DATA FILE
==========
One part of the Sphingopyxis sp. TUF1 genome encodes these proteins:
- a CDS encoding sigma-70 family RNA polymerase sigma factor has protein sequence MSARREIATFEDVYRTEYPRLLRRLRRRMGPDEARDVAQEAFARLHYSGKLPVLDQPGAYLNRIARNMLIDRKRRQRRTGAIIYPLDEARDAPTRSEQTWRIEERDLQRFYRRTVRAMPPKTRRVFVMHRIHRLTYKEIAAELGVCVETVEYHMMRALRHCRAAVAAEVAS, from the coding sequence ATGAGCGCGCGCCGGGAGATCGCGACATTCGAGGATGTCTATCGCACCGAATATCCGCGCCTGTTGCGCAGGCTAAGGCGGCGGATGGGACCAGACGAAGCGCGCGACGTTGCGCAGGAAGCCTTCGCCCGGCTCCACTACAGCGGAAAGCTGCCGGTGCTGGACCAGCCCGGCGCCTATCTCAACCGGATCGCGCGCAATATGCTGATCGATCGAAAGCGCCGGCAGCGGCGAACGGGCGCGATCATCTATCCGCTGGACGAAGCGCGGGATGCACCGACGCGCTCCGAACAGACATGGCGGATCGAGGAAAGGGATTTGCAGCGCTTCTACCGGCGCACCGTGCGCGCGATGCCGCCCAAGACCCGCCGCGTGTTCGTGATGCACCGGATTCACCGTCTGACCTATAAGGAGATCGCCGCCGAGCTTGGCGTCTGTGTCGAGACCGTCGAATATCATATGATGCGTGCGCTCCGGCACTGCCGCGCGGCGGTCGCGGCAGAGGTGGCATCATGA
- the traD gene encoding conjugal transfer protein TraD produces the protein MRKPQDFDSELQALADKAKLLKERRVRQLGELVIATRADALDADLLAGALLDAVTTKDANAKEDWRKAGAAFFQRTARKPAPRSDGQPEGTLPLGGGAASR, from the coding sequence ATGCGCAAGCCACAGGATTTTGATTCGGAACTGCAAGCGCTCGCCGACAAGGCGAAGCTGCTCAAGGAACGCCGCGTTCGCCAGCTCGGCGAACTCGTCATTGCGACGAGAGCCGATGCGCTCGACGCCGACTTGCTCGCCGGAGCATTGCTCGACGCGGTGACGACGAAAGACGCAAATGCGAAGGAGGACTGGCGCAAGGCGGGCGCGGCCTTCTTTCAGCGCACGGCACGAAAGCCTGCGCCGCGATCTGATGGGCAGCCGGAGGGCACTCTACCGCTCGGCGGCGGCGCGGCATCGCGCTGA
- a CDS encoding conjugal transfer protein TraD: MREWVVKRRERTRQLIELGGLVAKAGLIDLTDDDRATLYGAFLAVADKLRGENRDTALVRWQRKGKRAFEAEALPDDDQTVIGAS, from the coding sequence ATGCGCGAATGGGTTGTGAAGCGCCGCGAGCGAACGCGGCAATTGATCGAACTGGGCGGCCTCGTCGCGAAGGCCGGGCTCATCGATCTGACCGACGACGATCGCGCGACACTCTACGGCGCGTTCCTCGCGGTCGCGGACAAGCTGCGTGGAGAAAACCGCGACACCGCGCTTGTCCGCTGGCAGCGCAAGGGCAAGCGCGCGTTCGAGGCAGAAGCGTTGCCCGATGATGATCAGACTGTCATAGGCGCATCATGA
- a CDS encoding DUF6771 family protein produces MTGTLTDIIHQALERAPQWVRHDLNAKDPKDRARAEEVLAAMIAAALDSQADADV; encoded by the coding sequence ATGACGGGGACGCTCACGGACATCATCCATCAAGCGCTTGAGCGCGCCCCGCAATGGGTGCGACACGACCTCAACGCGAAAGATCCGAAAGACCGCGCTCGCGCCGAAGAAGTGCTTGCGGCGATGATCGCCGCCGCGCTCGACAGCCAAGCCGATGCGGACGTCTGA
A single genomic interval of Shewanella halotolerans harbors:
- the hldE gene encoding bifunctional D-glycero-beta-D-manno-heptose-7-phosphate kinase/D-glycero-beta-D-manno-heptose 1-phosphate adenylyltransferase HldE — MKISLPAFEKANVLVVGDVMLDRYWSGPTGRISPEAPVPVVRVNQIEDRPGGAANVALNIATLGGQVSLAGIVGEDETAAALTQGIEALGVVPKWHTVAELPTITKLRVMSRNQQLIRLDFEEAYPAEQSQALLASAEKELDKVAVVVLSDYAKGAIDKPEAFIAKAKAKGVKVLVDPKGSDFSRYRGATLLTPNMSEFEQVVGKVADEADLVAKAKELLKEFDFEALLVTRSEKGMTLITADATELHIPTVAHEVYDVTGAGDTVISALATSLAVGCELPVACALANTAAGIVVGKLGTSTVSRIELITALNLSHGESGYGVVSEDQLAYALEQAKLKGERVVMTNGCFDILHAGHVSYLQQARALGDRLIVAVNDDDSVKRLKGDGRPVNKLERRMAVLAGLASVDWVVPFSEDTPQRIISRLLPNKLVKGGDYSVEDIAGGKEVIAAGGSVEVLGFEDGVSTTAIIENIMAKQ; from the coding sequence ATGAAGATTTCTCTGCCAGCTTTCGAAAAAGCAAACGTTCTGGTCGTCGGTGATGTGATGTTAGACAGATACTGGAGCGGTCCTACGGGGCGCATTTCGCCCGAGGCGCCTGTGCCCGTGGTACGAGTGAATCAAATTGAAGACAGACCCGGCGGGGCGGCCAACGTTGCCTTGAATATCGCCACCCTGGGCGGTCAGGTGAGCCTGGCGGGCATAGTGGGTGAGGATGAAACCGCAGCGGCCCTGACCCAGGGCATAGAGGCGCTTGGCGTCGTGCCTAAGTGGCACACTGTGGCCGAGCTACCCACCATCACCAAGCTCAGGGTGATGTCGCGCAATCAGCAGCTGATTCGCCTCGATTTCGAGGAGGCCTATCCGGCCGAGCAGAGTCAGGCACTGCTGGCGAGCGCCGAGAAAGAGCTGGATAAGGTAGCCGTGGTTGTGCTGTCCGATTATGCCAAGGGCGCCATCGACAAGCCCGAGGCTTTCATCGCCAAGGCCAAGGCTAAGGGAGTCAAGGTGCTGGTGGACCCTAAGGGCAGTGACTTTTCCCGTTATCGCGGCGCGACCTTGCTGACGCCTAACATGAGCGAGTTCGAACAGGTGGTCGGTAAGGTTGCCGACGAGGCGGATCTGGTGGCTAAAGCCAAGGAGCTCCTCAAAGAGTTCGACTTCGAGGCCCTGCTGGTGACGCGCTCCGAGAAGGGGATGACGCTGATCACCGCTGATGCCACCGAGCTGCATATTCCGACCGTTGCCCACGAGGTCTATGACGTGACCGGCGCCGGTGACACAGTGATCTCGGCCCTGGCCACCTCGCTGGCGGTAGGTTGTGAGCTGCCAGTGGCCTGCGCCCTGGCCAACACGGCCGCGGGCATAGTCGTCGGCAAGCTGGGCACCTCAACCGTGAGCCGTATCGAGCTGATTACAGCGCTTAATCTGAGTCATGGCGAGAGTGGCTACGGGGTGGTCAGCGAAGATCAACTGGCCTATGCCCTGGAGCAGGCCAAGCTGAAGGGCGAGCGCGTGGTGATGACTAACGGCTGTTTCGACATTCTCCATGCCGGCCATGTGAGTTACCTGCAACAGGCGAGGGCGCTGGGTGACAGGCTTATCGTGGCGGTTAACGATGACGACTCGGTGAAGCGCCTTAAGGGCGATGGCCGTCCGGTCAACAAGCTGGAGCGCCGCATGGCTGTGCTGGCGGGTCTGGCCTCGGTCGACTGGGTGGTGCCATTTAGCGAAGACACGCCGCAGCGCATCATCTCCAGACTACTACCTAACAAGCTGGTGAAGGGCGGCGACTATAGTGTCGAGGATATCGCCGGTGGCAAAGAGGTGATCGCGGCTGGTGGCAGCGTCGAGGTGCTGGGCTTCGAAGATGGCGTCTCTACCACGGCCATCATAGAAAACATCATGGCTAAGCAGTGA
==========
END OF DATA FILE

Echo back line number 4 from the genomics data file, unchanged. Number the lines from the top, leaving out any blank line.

- a CDS encoding conjugal transfer protein TraD: MREWVVKRRERTRQLIELGGLVAKAGLIDLTDDDRATLYGAFLAVADKLRGENRDTALVRWQRKGKRAFEAEALPDDDQTVIGAS, from the coding sequence ATGCGCGAATGGGTTGTGAAGCGCCGCGAGCGAACGCGGCAATTGATCGAACTGGGCGGCCTCGTCGCGAAGGCCGGGCTCATCGATCTGACCGACGACGATCGCGCGACACTCTACGGCGCGTTCCTCGCGGTCGCGGACAAGCTGCGTGGAGAAAACCGCGACACCGCGCTTGTCCGCTGGCAGCGCAAGGGCAAGCGCGCGTTCGAGGCAGAAGCGTTGCCCGATGATGATCAGACTGTCATAGGCGCATCATGA